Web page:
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1953–With an investment of $7,600, Hugh Hefner publishes the first issue of Playboy magazine. There is no date printed on the first issue, which is now a collector’s item. The reason, according to Hef, is that he doubted anyone would expect a second issue to be printed. Included in the issue: a classic, nude, calendar photo of actress Marilyn Monroe.

1041–The son of Empress Zoë of Byzantium succeeds to the throne of the Eastern Roman Empire as Michael V.

1317–King Birger of Sweden treacherously seizes his two brothers, Valdemar, Duke of Finland, and Eric, Duke of Södermanland, who were subsequently starved to death in the dungeon of Nyköping Castle.

1508–The League of Cambrai is formed by Pope Julius II, Louis XII of France, Maximilian I Holy Roman Emperor, and Ferdinand II of Aragon, as an alliance against Venice.

1510–Portuguese naval forces, under the command of Afonso de Albuquerque and local mercenaries working for privateer Timoji, seize Goa from the Bijapur Sultanate, resulting in 451 years of Portuguese colonial rule.

1520–Martin Luther burns his copy of the papal bull Exsurge Domine outside Wittenberg's Elster Gate.

1541–Thomas Culpeper and Francis Dereham are executed for having affairs with Catherine Howard, Queen of England and wife of Henry VIII.

1652–Defeat at the Battle of Dungeness causes the Commonwealth of England to reform its navy.

1665–The Royal Netherlands Marine Corps is founded by Michiel de Ruyter.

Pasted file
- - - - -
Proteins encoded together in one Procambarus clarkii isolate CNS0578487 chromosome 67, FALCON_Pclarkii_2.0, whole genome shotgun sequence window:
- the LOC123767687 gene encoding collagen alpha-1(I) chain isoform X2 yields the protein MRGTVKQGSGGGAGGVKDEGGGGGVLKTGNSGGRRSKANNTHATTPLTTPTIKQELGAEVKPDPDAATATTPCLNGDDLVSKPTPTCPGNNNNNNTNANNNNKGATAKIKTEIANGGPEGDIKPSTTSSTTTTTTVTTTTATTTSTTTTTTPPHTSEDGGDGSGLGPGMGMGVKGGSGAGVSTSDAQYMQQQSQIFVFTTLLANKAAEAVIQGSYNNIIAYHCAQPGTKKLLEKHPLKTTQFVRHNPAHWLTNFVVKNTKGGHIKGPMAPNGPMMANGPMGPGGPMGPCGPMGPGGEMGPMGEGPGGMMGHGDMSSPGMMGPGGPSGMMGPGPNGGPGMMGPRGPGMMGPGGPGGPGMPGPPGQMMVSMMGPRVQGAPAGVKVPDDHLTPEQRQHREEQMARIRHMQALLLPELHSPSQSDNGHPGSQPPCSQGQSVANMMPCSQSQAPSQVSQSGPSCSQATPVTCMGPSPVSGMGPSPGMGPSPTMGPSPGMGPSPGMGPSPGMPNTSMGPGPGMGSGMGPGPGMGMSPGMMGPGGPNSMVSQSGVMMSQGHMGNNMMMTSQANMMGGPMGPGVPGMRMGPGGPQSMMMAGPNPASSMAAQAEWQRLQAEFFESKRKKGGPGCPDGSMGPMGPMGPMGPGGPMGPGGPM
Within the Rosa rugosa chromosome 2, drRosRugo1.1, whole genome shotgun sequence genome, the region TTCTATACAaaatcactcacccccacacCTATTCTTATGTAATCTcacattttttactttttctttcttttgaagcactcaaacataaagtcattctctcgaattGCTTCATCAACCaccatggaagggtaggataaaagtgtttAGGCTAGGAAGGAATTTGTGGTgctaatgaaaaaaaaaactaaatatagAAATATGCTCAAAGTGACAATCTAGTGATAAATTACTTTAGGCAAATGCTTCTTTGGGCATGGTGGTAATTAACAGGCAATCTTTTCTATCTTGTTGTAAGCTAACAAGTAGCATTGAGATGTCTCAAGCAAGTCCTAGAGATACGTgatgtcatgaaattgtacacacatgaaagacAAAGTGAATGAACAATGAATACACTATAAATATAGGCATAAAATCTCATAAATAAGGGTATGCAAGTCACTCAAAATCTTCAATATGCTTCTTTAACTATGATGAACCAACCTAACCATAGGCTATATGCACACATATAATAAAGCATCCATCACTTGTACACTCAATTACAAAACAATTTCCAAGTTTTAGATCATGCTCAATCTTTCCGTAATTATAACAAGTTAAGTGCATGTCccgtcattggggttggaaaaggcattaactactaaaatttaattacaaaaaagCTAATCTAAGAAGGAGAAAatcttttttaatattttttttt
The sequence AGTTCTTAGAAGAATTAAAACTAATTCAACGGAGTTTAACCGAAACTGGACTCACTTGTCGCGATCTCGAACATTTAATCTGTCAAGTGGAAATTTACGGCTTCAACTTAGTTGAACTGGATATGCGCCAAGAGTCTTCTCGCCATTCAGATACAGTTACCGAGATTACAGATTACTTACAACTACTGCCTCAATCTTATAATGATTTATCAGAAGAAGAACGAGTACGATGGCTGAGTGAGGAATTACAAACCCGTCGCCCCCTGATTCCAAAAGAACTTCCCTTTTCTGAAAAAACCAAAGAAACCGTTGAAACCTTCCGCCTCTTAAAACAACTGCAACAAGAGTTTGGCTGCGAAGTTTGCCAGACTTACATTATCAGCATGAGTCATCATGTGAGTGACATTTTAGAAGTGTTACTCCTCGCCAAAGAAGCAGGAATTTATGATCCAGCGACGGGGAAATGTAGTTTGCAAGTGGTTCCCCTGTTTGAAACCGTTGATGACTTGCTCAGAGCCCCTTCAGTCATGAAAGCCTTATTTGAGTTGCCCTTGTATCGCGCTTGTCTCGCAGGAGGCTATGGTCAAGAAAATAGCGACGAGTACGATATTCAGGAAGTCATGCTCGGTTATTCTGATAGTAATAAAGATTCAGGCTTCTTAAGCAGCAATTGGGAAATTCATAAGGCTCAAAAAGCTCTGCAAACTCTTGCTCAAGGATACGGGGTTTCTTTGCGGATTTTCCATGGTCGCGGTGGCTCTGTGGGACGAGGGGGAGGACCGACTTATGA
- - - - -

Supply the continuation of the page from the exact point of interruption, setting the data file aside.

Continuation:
1684–Isaac Newton's derivation of Kepler's laws from his theory of gravity, contained in the paper, De motu corporum in gyrum, is read to the Royal Society by Edmond Halley.

1799–France adopts the metre as its official unit of length.

1817–Mississippi becomes the 20th state of the United States of America.

1830–Poet, Emily Dickinson, is born in Amherst, Massachusetts. Her father was a lawyer and long-time treasurer of Amherst College. After spending a year at Mount Holyoke Female Academy when she was 16, she returned to her home in Amherst, where she lived as a virtual recluse for the rest of her life. She began to create small volumes of her own poetry, written out on sheets of folded stationery and hand-stitched at the spine. She received her greatest encouragement from the critic, Thomas Wentworth Higginson, though she wouldn't allow him to publish any of her poems, which went unpublished until after her death in 1886.

1851–Librarian and educator, Melvil Dewey, is born Melville Louis Kossuth Dewey in Adams Center, New York. He created the Dewey Decimal Classification system for categorizing books in libraries. This system has proved to be enormously influential, and although many American libraries have since adopted the classification scheme of the Library of Congress, Dewey's system remains in widespread use.

1861–The Confederate States of America accept a rival state government's pronouncement that declares Kentucky to be the 13th state of the Confederacy.

1861–Forces led by Nguyen Trung Trurc, an anti-colonial guerrilla leader in southern Vietnam, sink the French lorcha L'Esperance.

1864–In Sherman's March to the Sea, Major General William Tecumseh Sherman's Union Army troops reach the outer Confederate defenses of Savannah, Georgia.

1868–The first traffic lights are installed outside the Palace of Westminster in London, England.

1869–The Kappa Sigma Fraternity is founded at the University of Virginia.

1877–During the Russo-Turkish War, the Russian Army captures Plevna, after a five-month siege and the garrison of 25,000 surviving Turks surrenders.

1884–Mark Twain's The Adventures of Huckleberry Finn is published.